Leadership: Strangers No More


October 28, 2009: After decades of U.S. officials trying, and failing, to get the different services (army, navy, air force) to standardize lots of basic procedures and practices, the war on terror is providing opportunities for some real progress. That's all because of the IA (individual augmentees) program. For example, most Americans are unaware of how involved the U.S. Navy is with the ground war in Iraq, Afghanistan and places like Guantanamo Bay. A small army of sailor "augmentees" have been assigned to fill army support jobs overseas. In the last eight years, some 60,000 sailors have served as "IAs." Another 30,000 or so U.S. Air Force personnel have also served as IAs, meaning that nearly 100,000 IAs have worked directly with several hundred thousand army troops. Thus in the course of the war, over 20 percent of the active duty personnel have worked closely, often for months, with men and women of other services. These people then move on to other assignments, carrying with them the knowledge of how the other services operate.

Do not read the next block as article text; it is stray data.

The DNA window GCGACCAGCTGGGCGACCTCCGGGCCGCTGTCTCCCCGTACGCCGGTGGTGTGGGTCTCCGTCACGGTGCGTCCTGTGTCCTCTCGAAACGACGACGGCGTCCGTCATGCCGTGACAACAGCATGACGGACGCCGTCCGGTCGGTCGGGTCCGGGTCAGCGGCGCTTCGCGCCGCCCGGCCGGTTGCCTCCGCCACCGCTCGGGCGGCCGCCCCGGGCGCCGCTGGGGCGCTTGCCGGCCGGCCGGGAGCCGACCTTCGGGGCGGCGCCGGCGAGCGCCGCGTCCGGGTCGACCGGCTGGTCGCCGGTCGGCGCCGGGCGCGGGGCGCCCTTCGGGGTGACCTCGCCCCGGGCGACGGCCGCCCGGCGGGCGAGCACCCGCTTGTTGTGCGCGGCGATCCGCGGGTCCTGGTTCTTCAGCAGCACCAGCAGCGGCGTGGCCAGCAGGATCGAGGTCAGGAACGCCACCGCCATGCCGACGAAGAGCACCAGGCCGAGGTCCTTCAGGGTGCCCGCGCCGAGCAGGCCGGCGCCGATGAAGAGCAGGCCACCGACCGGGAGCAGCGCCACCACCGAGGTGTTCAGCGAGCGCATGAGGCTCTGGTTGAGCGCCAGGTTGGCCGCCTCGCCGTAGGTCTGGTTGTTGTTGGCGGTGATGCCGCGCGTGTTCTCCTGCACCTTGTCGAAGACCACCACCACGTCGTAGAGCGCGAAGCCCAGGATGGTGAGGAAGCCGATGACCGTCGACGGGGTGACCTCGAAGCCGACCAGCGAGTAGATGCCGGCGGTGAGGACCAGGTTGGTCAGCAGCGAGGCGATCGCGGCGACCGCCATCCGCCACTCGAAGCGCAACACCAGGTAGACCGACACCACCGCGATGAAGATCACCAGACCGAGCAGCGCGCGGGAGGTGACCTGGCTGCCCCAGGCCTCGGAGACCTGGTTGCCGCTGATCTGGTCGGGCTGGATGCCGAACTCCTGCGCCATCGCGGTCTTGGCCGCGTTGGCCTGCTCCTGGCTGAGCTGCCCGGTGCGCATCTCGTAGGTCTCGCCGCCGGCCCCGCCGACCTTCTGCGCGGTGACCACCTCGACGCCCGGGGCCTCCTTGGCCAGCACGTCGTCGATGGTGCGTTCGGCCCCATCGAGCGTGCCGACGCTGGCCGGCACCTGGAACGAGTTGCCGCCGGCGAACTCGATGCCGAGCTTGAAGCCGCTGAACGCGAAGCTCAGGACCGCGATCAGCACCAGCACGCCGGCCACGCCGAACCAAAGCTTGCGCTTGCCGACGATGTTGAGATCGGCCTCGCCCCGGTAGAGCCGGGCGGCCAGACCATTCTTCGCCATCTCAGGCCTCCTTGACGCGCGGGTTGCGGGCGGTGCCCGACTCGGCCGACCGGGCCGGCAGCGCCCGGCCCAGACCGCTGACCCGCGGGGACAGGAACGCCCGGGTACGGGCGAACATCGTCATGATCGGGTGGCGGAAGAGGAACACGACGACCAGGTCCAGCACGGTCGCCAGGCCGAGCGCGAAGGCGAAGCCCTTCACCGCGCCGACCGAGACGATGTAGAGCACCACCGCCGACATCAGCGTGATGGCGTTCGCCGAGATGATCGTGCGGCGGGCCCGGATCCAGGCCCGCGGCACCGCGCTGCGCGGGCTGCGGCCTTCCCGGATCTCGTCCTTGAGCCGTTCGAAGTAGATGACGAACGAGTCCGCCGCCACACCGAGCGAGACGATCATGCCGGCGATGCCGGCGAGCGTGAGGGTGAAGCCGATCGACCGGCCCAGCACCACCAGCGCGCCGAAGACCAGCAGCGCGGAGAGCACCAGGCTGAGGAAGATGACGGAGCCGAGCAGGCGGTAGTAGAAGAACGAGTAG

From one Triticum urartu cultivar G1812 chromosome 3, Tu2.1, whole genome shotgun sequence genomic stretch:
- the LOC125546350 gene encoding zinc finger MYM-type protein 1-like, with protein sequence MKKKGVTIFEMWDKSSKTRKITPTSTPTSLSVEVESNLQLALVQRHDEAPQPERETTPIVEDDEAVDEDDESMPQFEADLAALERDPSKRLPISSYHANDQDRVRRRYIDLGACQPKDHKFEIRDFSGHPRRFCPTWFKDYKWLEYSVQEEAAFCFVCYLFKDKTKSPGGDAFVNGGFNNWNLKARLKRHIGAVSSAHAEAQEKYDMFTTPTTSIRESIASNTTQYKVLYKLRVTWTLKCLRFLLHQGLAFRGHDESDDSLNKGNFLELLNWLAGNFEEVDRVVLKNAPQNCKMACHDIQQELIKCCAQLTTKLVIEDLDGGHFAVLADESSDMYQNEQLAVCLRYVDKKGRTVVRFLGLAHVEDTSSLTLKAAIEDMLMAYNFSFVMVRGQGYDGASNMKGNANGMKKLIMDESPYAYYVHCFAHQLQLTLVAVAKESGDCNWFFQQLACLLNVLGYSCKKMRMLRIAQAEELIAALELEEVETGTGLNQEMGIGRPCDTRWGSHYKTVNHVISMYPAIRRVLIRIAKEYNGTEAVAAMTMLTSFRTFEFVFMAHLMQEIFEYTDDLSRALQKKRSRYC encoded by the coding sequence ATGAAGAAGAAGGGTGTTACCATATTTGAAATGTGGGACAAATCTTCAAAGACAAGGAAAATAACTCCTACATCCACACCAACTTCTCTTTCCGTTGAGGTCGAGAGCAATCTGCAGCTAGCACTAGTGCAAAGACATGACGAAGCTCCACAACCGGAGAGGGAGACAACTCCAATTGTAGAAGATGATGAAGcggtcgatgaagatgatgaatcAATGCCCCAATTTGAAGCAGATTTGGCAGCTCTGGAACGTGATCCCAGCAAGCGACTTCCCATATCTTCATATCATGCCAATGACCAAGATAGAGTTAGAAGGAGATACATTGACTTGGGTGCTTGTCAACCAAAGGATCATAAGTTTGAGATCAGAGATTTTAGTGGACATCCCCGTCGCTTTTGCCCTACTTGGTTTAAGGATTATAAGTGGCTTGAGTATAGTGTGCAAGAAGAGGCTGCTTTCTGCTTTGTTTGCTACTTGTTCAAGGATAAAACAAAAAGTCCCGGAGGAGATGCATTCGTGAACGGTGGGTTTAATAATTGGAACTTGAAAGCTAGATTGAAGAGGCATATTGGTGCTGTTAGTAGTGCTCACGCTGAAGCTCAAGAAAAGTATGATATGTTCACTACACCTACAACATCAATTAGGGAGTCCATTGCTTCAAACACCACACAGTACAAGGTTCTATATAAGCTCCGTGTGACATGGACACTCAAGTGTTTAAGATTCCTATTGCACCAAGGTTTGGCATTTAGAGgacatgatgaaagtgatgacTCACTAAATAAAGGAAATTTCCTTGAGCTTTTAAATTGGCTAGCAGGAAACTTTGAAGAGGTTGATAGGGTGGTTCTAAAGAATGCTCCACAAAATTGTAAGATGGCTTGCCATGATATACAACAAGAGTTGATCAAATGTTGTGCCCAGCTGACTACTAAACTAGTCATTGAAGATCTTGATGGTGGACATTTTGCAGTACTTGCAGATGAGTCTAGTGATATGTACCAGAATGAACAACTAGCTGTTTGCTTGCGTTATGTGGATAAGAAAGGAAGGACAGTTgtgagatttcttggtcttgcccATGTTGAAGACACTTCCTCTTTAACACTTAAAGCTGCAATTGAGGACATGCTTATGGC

Thus as a result of the IA program, most U.S. military personnel now have a more detailed sense of how the other services operate. This has made it easier for homogenization to get moving. With so many people now having personal experience with how the other services operate, there is no longer as much opposition to changing bureaucratic, and even operational, procedures a bit so that there is some uniformity. This, as any military historian will tell you, becomes a necessity in wartime (to avoid confusion during combat, or other stressful situations.) But that uniformity does not survive decades of peacetime. This time around, it is different, and the services are staying in touch, and making some long lasting changes.

The IA work involves six, or, more usually, twelve month assignments. Most of the IAs possess skills similar to those performed by soldiers. The IAs get 17 days of training at an army base, to familiarize them with army procedures, weapons, and the specific dangers they will encounter. Most of the IAs never get out into combat, but concentrate on support tasks in well protected bases. This ranges from maintenance to handling logistics. Many navy and air force EOD (Explosives Ordnance Disposal) technicians serve in the danger zones, taking care of roadside bombs, and other dangerous devices. But mostly, the IAs free up army personnel for things like base security. The IAs also help army morale, as they make it possible to not send key technical people overseas so much. Most IAs volunteer because they want to get involved. As the old saying goes, "it's the only war we've got," and this one does not involve a lot of work for the navy and air force.


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